x Abu Dhabi, UAE Friday 21 July 2017

Sri Lanka maintains pressure on Tamils

Government troops have advanced on the military headquarters of the Tamil Tigers, a day after capturing the rebels' de facto political capital.

Government troops enter the Tamil Tiger political capital town of Kilinochchi, 330km north of Colombo.
Government troops enter the Tamil Tiger political capital town of Kilinochchi, 330km north of Colombo.

Sri Lankan troops have advanced on the military headquarters of the Tamil Tigers, a day after capturing the rebels' de facto political capital in the north of the island. The nation's defence ministry said ground forces, backed by helicopter gunships, were moving towards Mullaittivu, the jungle district along the northeastern seaboard, where the Tigers are known to have their main military facilities.

"The battle for Mullaitivu has already begun," the ministry said. The air force used Mi-24 helicopter gunships to carry out two bombing raids today in support of the advancing troops, a military spokesman said. He added that 10 such missions were carried out on Friday. The pro-rebel Tamilnet website reported that a petrol station and a bus station were bombed by the air force on Friday morning, killing four civilians and wounding another eight.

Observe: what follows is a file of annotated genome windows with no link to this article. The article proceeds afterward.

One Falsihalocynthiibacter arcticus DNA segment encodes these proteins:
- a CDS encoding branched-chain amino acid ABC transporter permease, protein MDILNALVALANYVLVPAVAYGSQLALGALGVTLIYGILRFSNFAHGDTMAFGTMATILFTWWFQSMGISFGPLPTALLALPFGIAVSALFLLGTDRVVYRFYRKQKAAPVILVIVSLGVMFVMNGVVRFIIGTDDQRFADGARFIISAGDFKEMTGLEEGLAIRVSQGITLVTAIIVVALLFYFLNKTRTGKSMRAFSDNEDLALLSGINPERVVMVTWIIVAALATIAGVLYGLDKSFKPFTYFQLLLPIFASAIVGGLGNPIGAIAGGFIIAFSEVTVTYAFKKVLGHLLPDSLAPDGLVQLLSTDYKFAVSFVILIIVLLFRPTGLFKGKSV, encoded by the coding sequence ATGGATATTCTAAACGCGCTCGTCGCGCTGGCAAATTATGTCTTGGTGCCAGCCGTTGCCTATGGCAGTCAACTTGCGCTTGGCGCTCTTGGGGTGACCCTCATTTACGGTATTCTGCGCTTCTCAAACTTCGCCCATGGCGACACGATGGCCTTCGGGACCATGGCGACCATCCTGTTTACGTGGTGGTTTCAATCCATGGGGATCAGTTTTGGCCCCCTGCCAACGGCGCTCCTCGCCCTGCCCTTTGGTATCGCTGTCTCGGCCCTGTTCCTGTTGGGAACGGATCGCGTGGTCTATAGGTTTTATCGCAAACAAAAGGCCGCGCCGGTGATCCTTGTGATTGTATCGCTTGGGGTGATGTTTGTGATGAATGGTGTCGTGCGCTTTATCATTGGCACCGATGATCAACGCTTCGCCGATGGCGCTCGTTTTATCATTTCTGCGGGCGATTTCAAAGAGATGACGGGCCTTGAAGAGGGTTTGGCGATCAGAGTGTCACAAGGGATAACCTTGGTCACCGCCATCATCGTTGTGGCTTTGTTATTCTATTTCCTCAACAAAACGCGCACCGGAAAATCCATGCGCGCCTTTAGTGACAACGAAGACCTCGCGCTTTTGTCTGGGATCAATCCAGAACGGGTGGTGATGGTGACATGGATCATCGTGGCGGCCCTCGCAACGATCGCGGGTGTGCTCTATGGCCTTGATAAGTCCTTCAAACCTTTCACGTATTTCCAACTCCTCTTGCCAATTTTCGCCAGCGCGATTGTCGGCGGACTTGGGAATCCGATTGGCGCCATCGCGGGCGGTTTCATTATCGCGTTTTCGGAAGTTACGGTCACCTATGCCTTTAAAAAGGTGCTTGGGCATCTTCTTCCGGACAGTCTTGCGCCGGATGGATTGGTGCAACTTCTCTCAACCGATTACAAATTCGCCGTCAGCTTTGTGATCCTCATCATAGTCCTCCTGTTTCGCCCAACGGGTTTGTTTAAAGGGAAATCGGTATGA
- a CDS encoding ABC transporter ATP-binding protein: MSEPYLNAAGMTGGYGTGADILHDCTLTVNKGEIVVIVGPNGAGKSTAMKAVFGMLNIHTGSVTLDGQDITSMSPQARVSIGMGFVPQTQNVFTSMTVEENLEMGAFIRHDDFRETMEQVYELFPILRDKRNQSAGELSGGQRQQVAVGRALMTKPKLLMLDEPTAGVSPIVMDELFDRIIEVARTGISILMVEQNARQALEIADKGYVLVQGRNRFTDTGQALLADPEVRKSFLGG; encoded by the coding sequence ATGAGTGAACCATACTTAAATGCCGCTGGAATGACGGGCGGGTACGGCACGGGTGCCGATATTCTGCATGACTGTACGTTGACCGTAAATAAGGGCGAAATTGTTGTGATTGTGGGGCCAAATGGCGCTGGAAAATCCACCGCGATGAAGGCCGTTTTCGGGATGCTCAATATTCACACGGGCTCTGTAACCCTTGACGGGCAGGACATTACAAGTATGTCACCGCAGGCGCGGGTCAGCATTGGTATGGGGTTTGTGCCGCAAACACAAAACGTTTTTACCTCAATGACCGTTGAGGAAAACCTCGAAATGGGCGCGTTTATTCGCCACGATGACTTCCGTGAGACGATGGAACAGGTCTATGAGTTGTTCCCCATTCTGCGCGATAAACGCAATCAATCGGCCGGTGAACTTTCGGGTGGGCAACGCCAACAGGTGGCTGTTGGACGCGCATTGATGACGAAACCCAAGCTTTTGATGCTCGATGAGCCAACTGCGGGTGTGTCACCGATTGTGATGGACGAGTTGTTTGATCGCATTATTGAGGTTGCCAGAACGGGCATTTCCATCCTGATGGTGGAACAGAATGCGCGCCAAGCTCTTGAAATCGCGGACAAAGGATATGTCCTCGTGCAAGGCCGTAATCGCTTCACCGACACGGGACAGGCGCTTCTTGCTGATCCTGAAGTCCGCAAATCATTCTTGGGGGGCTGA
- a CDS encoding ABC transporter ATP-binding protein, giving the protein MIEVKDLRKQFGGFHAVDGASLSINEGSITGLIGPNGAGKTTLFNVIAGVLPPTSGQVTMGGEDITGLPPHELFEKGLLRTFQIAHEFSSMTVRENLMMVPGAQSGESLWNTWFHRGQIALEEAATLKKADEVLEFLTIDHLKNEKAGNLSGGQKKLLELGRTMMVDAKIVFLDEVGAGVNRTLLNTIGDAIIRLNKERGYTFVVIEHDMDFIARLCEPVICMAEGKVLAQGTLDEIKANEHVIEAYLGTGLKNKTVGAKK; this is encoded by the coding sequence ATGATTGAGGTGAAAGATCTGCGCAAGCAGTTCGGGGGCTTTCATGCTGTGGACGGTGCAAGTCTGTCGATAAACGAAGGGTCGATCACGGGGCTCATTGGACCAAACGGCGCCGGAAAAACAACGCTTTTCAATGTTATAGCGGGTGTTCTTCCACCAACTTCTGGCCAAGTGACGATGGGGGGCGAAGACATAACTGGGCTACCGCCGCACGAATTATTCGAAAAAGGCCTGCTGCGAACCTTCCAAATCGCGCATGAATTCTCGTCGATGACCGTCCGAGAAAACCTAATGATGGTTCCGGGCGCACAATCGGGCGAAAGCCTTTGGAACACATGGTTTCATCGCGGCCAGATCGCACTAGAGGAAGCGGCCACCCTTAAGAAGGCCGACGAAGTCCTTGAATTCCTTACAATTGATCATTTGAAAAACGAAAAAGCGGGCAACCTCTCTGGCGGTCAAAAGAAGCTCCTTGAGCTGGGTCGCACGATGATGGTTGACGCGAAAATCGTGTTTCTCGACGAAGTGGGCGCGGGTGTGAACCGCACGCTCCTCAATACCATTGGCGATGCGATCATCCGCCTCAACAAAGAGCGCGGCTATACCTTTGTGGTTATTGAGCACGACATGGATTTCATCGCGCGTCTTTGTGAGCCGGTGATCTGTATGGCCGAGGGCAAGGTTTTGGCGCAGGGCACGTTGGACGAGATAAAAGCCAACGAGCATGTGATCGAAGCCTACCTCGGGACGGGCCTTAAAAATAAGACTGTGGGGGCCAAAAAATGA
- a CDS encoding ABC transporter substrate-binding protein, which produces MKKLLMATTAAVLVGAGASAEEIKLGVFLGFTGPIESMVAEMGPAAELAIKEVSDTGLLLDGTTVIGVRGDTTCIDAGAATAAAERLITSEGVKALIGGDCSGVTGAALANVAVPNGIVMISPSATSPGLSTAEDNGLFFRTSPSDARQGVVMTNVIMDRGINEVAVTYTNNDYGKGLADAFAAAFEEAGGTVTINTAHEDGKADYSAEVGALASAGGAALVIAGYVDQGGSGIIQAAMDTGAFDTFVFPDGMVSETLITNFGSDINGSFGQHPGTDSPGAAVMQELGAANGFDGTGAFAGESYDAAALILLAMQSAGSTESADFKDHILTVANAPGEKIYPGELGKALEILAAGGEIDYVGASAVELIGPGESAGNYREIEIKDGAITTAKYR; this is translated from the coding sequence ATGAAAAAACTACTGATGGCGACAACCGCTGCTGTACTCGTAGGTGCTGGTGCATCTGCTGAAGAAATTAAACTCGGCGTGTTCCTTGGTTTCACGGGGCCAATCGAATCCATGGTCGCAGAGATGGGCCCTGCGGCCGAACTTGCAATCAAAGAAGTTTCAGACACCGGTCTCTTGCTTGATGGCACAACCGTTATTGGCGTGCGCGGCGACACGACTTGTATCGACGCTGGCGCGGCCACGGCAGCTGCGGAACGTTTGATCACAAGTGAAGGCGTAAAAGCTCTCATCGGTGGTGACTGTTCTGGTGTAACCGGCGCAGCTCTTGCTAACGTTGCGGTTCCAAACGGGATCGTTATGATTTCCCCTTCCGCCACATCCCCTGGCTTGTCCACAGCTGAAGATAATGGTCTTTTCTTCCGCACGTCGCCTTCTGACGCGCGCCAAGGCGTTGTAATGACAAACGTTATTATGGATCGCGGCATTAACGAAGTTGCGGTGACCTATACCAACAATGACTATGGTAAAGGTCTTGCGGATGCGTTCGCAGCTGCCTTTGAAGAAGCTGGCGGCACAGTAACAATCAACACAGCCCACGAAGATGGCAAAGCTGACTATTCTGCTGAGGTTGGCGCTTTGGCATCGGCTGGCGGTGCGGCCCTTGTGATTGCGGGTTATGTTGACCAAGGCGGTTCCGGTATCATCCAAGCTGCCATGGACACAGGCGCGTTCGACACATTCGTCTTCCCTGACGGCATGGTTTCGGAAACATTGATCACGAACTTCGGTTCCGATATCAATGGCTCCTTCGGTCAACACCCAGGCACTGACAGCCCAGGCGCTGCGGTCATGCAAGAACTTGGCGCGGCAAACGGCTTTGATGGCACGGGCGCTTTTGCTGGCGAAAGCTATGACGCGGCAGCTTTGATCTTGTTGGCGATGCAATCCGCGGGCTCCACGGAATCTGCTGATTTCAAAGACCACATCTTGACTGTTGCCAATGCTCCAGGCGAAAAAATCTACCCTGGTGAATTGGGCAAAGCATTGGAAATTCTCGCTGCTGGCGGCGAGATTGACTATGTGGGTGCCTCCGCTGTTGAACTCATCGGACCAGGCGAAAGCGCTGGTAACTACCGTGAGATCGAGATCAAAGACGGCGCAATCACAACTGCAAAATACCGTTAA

The defence ministry said government troops were also moving further north of their positions in Kilinochchi in a bid to retake the strategically vital Elephant Pass which was lost to the Tigers in April 2000. Elephant Pass lies at the entrance to the Jaffna peninsula which security forces wrested from rebel control in 1995. On Friday, after months of intense fighting, the military finally captured Kilinochchi, where the Liberation Tigers of Tamil Eelam (LTTE) had gathered all the political trappings of a mini-state.

* AFP